Timberline Aerospace zone change request OK’d
Staff Writer | May 17, 2020 1:00 AM
SANDPOINT — Timberline Aerospace’s zone change request from Industrial Technology Park to Industrial General was unanimously approved earlier this month by Sandpoint Planning and Zoning.
A public hearing for the zone change request for the 9.43-acre parcel on 902 East Mountain View Drive — a parcel of land adjacent to the Sandpoint Airport — took place on May 5.
Previously two sides of the 9.43-acre parcel were IG and two sides were ITP. Though development regulations within both zones are similar, IG will allow for more medium intensity uses, including helipads — cited by Timberline Aerospace as a key need in the zone change request.
Marty Taylor presented the applicant’s rezoning request to the Sandpoint Planning and Zoning Commission, emphasizing that the project is consistent with city and state code. He said Sandpoint Airport’s Public Airport Facilities chapter specifically encourages economic opportunities mutually beneficial to the airport and opportunities that allow employment for Sandpoint residents.
“The project is completely consistent with the land use map,” Taylor said referring to the city’s comprehensive plan. “The purpose for the rezone in summary is the applicant desires to begin an aviation related industry that involves more manufacturing and fabrication and equipment maintenance types of activities that are better suited for a more heavy industry district use versus (Industrial) Technology Park.”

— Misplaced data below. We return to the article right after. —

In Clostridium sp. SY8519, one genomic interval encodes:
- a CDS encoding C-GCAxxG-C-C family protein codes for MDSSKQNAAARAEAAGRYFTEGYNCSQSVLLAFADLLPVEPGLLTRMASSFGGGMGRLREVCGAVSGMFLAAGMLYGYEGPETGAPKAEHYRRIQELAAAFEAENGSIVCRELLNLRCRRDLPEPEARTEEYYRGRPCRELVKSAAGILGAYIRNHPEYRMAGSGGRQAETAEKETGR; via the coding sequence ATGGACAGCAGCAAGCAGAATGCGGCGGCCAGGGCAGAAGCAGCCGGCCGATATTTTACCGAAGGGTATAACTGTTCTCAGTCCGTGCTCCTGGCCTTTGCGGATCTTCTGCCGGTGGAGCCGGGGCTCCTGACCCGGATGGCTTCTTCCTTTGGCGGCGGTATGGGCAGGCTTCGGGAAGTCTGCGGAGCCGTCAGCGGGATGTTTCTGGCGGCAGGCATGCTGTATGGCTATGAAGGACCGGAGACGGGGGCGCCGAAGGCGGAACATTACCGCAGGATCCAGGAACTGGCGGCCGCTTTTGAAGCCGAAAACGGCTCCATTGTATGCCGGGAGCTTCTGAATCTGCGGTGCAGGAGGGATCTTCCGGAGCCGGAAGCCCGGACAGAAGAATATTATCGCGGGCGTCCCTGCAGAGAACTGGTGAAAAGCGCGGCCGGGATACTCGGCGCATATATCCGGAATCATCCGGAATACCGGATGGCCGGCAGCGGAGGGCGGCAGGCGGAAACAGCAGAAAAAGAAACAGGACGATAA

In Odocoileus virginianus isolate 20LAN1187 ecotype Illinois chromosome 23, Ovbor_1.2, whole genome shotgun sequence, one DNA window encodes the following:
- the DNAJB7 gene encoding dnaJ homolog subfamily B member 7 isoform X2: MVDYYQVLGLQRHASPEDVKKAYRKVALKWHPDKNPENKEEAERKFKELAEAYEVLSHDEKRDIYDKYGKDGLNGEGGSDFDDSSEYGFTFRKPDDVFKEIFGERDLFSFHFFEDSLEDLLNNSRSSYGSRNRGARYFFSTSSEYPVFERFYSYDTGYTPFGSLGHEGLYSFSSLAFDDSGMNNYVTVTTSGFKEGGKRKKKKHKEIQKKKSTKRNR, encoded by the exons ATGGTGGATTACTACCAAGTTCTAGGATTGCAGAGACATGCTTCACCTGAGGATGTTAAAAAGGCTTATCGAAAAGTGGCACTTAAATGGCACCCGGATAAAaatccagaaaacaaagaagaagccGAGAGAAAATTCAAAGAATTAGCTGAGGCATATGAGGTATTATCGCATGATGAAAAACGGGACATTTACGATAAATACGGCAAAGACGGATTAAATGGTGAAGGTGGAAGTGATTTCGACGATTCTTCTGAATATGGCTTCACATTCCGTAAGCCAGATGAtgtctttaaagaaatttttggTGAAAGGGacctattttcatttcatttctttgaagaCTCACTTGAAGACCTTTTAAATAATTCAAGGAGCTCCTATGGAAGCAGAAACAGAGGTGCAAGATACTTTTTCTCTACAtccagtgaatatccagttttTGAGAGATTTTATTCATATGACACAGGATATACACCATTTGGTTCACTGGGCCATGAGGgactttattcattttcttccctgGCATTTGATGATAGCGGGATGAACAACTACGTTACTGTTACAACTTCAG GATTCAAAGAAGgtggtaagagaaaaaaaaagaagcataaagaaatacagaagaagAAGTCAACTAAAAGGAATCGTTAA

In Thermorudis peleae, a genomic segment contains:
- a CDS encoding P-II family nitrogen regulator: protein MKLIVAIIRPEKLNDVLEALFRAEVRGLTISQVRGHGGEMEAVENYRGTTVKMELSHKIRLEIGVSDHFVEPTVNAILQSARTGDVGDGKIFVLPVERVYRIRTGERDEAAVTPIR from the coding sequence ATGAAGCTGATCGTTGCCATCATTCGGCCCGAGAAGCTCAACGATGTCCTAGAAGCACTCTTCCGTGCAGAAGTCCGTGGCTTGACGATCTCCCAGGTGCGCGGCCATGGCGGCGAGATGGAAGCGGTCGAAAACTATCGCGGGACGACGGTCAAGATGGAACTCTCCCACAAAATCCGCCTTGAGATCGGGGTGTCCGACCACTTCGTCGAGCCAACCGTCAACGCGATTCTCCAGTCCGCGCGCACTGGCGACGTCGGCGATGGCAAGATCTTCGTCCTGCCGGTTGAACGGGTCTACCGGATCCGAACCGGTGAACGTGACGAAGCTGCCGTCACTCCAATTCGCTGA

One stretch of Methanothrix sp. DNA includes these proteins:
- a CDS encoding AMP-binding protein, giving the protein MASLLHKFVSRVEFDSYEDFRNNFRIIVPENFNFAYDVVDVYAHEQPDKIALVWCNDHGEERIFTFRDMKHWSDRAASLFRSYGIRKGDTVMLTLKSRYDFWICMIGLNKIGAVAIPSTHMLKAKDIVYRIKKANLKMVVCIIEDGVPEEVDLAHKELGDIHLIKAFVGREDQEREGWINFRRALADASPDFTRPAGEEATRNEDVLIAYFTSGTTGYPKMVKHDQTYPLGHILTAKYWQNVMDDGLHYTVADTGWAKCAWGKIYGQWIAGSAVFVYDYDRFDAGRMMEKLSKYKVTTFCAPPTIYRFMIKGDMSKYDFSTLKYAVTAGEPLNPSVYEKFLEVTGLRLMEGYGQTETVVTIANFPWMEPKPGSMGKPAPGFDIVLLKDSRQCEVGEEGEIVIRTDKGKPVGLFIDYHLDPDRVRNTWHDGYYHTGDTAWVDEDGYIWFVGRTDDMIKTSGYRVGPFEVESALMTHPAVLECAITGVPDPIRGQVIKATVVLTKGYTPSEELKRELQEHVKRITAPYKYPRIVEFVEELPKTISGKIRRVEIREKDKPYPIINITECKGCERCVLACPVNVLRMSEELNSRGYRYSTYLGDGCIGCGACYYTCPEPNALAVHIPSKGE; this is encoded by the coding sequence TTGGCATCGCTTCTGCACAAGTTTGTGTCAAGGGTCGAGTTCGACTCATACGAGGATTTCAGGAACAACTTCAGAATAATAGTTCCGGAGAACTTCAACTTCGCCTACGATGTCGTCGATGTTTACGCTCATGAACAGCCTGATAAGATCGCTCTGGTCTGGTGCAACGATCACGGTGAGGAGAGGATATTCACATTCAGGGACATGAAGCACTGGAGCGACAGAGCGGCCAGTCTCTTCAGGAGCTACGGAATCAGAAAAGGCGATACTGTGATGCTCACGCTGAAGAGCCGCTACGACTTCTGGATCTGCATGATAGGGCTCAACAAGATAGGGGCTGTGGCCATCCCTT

Timberline Aerospace has been operating helicopters since August 2010 and will be relocating from Industrial Dr. to the 9.43-acre parcel that is further north. Commissioner Cate Huisman voiced concerns of a noise increase for nearby residential family zones. Taylor was unable to give an estimate on the impact of the helipad use.
“There’s only a few feet between landing on the airport runway and landing on the subject site as far as compatibility with the area,” Taylor said.
Huisman also asked about the applicant’s anticipation of dust blowing, which has been a concern voiced by DEQ.
“They have been generating pages of standards, most of them aren’t even applicable to the majority of projects they are asked to review,” Taylor said. “Regardless the area is to be resurfaced which is the primary way to mitigate dust.”
Though Huisman supported the request, she also mentioned a potential loss of opportunity to capitalize on technological advancement with the provided IG zone.
“I am kind of inclined to grant this use of land anyway,” Huisman said. “But, should we ever choose to go to someone like Cachava or Microsoft, one of those tech outfits wants to locate out there, it just takes a big chunk out of the area we had available for that purpose.”
Huisman said the commission voted on the ITP distinction in 2010 when Sandpoint was considering a University of Idaho campus. “We thought we could have the classroom area in the same tech space,” she said.
Planning and Community Aaron Qualls said the ITP designation allows for various uses beside technology, including biomedical and light manufacturing. However, the commission agreed to consider possible updates on the comprehensive plan’s land use map that will make sure to best use their zone destinations in the future.
Aly De Angelus can be reached by email at email@example.com and follow her on Twitter @AlyDailyBee.